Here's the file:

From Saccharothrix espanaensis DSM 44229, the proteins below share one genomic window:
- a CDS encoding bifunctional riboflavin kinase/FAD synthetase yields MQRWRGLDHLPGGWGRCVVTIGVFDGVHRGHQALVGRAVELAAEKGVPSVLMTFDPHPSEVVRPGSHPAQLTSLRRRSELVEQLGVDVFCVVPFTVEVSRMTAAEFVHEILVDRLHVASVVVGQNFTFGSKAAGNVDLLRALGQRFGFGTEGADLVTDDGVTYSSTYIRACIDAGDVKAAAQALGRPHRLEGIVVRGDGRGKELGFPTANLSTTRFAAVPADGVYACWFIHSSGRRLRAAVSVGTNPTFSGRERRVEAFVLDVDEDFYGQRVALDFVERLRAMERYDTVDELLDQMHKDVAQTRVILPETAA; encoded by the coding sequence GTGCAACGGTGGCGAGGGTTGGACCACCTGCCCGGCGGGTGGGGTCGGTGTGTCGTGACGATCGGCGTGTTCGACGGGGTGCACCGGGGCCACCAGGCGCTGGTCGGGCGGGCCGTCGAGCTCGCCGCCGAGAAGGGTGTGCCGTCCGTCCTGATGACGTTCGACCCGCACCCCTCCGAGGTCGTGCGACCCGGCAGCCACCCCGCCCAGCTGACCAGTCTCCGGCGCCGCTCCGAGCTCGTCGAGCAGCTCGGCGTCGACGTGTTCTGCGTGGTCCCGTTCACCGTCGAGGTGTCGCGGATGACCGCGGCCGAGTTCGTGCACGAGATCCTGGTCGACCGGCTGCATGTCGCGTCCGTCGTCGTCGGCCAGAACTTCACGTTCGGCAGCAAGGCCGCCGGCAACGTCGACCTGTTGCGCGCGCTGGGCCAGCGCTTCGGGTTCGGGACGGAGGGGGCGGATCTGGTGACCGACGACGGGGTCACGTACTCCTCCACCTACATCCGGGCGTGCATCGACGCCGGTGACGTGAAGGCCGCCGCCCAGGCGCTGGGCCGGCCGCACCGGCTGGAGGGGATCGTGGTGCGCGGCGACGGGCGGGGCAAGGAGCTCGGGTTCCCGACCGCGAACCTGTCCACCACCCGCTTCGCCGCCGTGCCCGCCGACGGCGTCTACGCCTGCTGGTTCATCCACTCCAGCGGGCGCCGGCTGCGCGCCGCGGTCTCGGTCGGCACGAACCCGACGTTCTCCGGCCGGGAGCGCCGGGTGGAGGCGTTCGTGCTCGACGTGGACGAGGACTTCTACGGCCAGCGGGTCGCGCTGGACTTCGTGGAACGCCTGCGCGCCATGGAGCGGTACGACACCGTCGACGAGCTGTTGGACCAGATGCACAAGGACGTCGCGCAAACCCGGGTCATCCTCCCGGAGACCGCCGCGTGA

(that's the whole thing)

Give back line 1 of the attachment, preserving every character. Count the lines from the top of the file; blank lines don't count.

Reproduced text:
From Saccharothrix espanaensis DSM 44229, the proteins below share one genomic window: